Councillors consider council tax increase in Breckland
- Credit: Mark Bullimore/Mark Bullimore Photography 2017
Breckland District Council members will decide whether to raise council tax in order protect frontline services later this month.
A recommendation will be drawn up after councillors discussed a report which recommends a council tax increase of up to £4.95 during a cabinet meeting on Tuesday.
The potential tax increase would see residents living in Band D properties having to pay £83.88 from April, while those living in properties which are Bands A to C would see their council tax bill rise by less than £4.95 per year, such as a Band A properties which would rise by £3.30.
According to the council, the increase would allow them to provide better support to frontline services and investment initiatives.
A recommendation on whether to go ahead with the measure will be submitted to a council meeting later in the month.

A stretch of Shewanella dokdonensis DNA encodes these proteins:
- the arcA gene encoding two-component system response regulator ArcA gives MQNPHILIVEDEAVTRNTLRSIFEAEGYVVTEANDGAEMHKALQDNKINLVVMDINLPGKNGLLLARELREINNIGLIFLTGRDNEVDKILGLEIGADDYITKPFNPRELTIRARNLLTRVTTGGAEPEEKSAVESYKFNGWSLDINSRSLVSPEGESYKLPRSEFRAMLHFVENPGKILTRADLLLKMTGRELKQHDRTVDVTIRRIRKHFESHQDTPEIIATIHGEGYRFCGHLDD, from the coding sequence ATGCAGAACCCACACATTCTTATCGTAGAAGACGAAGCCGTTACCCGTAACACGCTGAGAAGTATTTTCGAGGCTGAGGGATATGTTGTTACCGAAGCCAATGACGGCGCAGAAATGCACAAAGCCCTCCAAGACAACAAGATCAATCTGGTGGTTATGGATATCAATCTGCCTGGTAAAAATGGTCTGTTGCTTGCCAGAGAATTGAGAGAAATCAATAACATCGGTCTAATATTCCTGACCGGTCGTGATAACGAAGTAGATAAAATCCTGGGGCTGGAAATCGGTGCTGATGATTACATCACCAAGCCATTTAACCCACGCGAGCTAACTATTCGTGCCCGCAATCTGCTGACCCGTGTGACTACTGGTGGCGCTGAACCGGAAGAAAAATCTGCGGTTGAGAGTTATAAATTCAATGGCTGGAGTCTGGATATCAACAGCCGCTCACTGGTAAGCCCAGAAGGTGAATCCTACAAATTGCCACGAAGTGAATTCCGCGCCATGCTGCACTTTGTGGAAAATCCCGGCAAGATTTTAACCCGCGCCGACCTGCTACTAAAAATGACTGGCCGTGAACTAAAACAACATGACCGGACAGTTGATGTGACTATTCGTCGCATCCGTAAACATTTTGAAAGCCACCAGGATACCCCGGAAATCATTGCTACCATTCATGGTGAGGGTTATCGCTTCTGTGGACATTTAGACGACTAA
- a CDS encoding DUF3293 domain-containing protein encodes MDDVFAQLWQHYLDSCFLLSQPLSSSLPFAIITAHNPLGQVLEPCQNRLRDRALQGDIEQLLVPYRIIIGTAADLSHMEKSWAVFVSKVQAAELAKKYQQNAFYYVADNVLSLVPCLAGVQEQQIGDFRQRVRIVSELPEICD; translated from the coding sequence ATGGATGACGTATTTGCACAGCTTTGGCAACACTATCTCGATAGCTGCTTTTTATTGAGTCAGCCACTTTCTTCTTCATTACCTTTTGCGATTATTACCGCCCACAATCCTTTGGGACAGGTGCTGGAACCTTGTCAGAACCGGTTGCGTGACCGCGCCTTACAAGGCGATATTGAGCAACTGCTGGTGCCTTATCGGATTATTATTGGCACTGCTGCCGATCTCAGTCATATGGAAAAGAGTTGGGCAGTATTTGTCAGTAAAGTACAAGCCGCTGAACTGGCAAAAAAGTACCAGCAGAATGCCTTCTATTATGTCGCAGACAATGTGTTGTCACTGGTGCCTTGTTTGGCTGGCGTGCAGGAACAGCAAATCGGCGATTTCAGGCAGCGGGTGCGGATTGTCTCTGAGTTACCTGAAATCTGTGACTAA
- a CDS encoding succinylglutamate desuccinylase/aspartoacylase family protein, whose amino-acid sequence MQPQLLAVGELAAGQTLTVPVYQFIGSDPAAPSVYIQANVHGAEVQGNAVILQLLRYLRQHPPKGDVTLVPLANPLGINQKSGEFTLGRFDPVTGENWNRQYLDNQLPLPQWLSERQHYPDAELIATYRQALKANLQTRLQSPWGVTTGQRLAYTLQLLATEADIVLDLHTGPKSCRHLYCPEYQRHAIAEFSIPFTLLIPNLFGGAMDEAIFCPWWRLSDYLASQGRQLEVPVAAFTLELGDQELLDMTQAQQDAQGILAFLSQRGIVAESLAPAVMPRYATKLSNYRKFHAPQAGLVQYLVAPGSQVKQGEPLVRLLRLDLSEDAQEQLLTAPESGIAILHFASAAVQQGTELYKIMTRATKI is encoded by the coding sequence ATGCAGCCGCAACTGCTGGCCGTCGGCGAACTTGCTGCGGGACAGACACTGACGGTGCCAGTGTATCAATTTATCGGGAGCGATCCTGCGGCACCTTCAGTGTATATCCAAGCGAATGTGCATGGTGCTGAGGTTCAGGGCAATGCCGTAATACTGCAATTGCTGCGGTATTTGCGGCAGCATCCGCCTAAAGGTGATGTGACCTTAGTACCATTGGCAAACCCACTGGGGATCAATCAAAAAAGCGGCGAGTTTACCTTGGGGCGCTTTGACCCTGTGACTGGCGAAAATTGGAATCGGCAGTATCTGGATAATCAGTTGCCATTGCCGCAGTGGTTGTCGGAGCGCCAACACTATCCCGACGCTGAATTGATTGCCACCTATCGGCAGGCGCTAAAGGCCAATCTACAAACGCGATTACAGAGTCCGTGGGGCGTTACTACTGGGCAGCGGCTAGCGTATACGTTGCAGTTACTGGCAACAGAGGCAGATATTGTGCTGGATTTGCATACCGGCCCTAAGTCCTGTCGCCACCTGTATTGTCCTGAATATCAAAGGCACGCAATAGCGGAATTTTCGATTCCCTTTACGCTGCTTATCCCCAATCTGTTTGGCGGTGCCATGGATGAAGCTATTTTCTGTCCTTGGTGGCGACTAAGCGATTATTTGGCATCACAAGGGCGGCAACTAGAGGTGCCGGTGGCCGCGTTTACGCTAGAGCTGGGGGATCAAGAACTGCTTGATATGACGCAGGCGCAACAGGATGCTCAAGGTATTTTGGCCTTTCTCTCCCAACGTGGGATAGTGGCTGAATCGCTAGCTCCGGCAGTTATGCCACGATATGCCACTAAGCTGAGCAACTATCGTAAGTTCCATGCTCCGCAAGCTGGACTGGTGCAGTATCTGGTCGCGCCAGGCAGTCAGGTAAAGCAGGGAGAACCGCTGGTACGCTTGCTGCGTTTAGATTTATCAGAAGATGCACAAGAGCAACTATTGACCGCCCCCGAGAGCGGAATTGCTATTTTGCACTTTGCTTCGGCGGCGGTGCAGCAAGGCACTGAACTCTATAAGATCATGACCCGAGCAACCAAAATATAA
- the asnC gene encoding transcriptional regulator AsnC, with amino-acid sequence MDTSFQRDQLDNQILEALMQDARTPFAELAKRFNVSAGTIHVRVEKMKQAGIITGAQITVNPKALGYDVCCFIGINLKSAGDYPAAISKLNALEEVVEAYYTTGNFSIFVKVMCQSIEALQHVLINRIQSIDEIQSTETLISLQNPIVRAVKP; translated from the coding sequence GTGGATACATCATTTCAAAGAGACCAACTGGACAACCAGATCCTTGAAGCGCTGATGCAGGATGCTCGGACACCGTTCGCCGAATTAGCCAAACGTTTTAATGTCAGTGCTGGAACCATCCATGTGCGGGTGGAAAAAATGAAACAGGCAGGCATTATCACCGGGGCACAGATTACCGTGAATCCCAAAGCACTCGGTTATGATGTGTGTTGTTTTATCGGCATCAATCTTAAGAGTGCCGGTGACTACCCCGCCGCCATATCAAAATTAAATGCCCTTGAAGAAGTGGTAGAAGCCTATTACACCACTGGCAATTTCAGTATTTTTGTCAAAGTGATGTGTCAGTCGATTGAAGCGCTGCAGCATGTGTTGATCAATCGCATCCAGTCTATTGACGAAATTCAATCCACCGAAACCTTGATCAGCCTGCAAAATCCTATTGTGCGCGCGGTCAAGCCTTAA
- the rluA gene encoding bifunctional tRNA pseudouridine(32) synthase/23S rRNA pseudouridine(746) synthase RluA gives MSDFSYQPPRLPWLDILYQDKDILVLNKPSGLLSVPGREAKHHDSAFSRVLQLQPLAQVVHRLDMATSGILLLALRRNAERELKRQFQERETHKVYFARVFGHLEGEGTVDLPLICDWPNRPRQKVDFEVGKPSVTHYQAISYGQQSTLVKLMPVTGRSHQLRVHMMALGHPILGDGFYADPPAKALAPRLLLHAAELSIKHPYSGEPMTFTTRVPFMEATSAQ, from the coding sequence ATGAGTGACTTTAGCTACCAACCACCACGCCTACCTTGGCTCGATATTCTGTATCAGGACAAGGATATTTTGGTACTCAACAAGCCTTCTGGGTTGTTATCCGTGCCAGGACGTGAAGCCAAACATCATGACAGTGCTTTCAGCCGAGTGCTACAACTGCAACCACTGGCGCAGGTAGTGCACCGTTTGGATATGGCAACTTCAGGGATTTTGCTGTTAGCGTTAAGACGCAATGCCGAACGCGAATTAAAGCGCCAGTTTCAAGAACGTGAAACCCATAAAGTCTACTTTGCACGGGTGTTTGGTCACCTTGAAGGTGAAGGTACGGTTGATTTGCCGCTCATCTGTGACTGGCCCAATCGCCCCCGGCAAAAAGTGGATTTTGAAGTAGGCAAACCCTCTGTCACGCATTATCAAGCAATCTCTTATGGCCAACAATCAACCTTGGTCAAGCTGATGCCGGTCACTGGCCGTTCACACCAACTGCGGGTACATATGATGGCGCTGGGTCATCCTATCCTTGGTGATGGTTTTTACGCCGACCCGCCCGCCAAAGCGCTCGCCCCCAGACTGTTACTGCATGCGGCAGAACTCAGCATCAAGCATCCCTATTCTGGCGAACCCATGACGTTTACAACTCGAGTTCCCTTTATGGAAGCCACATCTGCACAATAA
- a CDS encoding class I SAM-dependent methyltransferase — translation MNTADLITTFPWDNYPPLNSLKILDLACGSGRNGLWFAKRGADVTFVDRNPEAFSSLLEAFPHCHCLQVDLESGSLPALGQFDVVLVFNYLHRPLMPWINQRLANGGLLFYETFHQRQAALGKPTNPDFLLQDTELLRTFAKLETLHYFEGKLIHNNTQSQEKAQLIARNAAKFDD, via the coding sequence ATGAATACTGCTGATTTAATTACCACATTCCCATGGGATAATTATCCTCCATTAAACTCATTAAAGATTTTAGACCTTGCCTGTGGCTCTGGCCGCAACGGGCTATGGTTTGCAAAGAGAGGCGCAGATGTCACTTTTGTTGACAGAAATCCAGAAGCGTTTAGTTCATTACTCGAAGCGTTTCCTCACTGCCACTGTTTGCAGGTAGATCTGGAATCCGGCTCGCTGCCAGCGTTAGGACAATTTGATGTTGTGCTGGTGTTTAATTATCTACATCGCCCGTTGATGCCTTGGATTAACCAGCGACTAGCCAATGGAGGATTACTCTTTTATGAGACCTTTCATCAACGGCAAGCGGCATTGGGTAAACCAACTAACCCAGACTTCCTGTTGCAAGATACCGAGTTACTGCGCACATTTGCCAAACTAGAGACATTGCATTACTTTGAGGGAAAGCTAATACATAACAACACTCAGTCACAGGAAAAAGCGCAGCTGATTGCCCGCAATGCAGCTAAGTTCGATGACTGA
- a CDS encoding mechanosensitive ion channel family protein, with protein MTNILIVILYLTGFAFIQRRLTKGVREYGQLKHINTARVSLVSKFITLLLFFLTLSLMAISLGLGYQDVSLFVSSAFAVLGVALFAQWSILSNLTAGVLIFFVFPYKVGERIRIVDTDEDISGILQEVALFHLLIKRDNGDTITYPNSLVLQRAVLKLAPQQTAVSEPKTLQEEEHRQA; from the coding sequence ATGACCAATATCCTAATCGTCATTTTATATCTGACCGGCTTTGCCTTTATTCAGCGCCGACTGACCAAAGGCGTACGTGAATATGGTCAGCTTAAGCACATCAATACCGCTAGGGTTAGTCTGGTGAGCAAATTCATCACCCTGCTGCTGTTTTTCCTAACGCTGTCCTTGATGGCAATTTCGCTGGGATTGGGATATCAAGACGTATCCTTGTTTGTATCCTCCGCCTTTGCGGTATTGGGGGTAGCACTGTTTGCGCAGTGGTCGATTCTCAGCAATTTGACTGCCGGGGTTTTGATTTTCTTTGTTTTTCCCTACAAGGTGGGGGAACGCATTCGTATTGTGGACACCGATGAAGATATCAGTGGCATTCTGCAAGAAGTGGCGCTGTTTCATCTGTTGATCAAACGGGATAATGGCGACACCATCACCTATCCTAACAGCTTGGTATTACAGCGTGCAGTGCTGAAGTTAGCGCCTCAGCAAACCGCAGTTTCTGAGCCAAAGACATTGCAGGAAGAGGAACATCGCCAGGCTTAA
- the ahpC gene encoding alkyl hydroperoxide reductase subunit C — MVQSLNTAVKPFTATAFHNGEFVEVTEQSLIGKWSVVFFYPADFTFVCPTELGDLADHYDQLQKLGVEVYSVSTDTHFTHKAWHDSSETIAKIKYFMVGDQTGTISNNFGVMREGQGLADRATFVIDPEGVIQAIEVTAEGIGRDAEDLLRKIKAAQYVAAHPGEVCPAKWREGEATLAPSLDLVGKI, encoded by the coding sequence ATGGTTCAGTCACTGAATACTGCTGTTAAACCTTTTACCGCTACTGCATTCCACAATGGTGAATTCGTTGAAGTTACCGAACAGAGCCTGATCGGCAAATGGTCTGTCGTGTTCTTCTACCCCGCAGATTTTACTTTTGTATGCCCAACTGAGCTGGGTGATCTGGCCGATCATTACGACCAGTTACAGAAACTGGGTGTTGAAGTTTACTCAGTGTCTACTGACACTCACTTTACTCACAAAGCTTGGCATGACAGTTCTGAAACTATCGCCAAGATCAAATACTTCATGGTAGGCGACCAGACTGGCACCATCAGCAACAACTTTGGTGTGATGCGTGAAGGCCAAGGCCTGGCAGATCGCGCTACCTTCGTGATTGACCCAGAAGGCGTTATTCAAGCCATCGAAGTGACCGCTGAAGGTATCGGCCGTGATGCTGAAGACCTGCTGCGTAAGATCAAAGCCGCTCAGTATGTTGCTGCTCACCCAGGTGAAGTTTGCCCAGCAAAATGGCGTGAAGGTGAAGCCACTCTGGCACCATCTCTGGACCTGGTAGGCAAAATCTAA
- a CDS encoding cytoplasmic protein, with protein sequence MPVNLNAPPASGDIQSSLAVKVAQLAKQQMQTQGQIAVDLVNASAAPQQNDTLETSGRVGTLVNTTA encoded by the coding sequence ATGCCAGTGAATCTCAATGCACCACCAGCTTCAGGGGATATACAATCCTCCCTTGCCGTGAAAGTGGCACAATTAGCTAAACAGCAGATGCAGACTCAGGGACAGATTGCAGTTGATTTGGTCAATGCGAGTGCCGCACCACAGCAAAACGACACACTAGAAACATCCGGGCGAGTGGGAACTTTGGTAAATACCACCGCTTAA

Councillor Philip Cowen, Breckland Council's executive member for finance, said: 'Breckland Council is working hard to deliver good services for residents while keeping them affordable, our district council services cost households less than a cup of coffee per week.
'We've avoided making cuts to frontline services through sensible financial planning and by making our services and back-office teams more efficient. Our commercially-minded approach is proving successful, with the council generating around as much money from our existing investments as we receive from local council tax.
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'The savings and new income we have delivered to date have seen us save £1.5m since April 2016 and we expect to save more than another million pounds before April 2019.'
The proposed rise was suggested because costs associated with delivering services are continuing to rise through inflation and other pressures, while income from the central government is falling as a result in reductions in revenue support grant and New Homes Bonus.
Mr Cowen added: 'Like many councils, we have been affected by central government cuts to public sector funding, which means we have to think carefully about how we balance our budget going forward and what we want to be able to do in the future.'
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